Knowing your Internal Customer

Every day we look for ways to develop our companies by maximizing their resources and presenting the best offers and opportunities for our products. We continuously develop action plans that are framed around the needs of our customers and followers.

We responsibly perform market analysis, evaluate social media reach, conduct needs studies, measure consumer sectors, and populations, among other strategies to successfully impact our external clients. These are almost mandatory exercises when we seek the growth of our company. However, with this approach we forget about the most important people for our external customers to believe, live and assimilate the benefits of our products: our internal customers.

Internal customers are the first buyers of the ideas of the company, they are one of the assets to make possible the company's goal. Internal customers are impacted by: organizational results, quality and compliance, organizational culture, as well as the successes and failures of their peers. Some examples of internal customers within our company are executives, managers, administrative personnel, regular employees and temporary employees. In other words, all those people who are hired by the company directly or indirectly to provide a service and whose main role is to generate the final product of the company in one way or another.

In order to have a better understanding, it is important to ask: How much do we know our internal customers? Here are some tips to identify who our internal customers are:

1) Internal employees who are the first buyers of the company’s promise of service and quality.

2) They are the staff who are commonly related to the company process and products.

3) Are those who are guided and assisted by the chain of command in order to deliver part or the final product or service.

It is important to mention that as part of their functions and organizational culture these employees receive attention from other departments or managers, which makes them internal customers. In such scenario, the purchase is not necessarily the product, but rather the process and intermediate results to achieve the final product and service. If there is no internal satisfaction from this exchange, when it comes to the final product there will be no genuine intent, encouragement, or commitment. In other words, these personnel who have an intrinsic relationship with the company become the initial judge of the internal services and in turn the final product. These employees are the ones who observe the true fulfillment or non-fulfillment of quality, and who also become the spokesperson for the product.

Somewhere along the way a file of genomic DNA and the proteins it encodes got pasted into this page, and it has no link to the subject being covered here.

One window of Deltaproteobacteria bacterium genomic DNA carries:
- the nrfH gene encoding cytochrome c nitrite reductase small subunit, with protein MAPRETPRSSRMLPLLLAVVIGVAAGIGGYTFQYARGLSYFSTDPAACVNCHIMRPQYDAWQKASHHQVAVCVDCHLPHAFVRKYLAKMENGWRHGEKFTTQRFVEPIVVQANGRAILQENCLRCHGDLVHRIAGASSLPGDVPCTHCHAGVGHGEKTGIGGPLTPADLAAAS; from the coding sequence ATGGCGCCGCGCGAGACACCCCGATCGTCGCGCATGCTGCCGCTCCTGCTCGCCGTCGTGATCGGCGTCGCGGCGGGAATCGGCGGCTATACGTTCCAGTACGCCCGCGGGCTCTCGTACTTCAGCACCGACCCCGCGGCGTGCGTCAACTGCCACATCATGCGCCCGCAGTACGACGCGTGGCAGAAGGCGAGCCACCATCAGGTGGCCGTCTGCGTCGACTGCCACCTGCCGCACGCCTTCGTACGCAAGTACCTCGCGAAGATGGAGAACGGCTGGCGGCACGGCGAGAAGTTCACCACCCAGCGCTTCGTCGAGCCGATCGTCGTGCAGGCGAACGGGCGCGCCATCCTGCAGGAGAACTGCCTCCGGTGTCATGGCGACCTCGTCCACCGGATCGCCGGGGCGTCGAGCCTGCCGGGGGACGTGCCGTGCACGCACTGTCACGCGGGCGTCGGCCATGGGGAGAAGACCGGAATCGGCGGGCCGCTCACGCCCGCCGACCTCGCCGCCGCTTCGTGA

When you have an optimal organizational culture focused on competitive results, staff motivation, fair and cutting-edge metrics, proactive use of technology, constant inclusion of communication tools, and tracking of results, then you can proactively please the internal customer. Organizational culture is key to meeting the needs of our internal customers: the values, visions and expectations of the organization, and the final impression that our internal customers will take away, depend on it. It is important that this culture has effective communication tools and seeks to provide internal customers with a quality experience and a high degree of satisfaction.

In summary, the key to proactively impact your internal customers lies in strengthening your organizational culture and developing organizational relationships innovatively and strategically. In this way, your product experience will be 100% excellent.

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